It was late at night when I arrived at a campsite in a remote stretch of southern Utah. I stepped from the car and the first thing that hit me was a powerful wave of the river-sage-desert scent that filled me up and blissed me out. Next, my brain processed the crickets along with the utter absence of human sound. It was like climbing out of a basement into a sensory wonderland. But it wasn’t until my eyes drew upward into the darkness and took in the billion distant points of light that I felt the world turn upside down.
No matter how many times we look into the spectral depths of our solar system, it still feels rich and ancient. In his essay, Living Philosophies, Einstein wrote the most beautiful emotion we can experience is the mysterious, and he was pretty adamant about it: “It is the source of all true art and science. He to whom the emotion is a stranger, who can no longer pause to wonder and stand wrapped in awe, is as good as dead.”
One way to think about awe is that it involves perceiving something vast and outside our normal frames of reference. In other words, it blows our minds. A true night sky—one unencumbered by human settlements—almost always evokes awe. Somewhere in our brains we remember this is the same sky seen by a lineage of ancestors who likely felt the same way. We feel tethered to our past, our future and our delicate spindle of rotating galactic awesomeness. The Milky Way is a vertiginous reminder that we are standing on a planet that is hurtling around the sun at a rate of nearly 67,000 miles per hour, as it has for approximately 4.5 billion years.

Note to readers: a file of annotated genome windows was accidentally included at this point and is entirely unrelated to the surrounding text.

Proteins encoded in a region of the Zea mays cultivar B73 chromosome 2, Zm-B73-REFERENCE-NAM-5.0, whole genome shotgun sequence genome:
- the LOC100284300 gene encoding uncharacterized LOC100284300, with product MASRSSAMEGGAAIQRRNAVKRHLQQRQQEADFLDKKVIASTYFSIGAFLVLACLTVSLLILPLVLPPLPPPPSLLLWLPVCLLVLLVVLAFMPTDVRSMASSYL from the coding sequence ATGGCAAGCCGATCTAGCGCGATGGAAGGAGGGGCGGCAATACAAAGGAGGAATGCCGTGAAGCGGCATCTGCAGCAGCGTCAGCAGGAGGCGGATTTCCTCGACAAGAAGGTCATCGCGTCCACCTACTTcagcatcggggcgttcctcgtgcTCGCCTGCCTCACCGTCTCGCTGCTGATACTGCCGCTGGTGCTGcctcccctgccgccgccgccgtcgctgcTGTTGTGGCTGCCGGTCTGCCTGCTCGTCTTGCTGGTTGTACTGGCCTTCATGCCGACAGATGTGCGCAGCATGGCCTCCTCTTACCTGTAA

But the dark sky is a disappearing resource, thanks to pervasive light pollution from human settlements. Henry Beston, the writer-naturalist, spoke poetically about the loss of natural darkness as far back as 1928. To see it, most of us have to travel somewhere far away. I’m here to tell you it’s worth it, for our mental as well as physical health.
When we feel awe, we feel connected to something much, much larger than ourselves. These doses of humility, ironically, can make us feel stronger, more resilient and kinder to each other. Studies show that when we experience awe we feel like time slows down, and we behave more generously to one another.
And when we spend a few days outdoors, immersed in natural cycles of darkness and light, we reap other benefits. Exposure to natural daylight, which is 10 to 100 times brighter than artificial light, can boost our mood and help reset our circadian rhythms.
Exposure to darkness at night gives us a break from the artificial lights of civilization, which have been shown to inhibit sleep-promoting neurons and suppress the release of natural melatonin in our brains. In fact, a recent study showed that even one weekend of camping can be sufficient to reset our internal clocks.
To learn more about where the darkest patches can be found, check out this finder from the International Dark-Sky Association and this map from the National Park Service. Then feel the world turn upside down from your tiny perch under the Milky Way.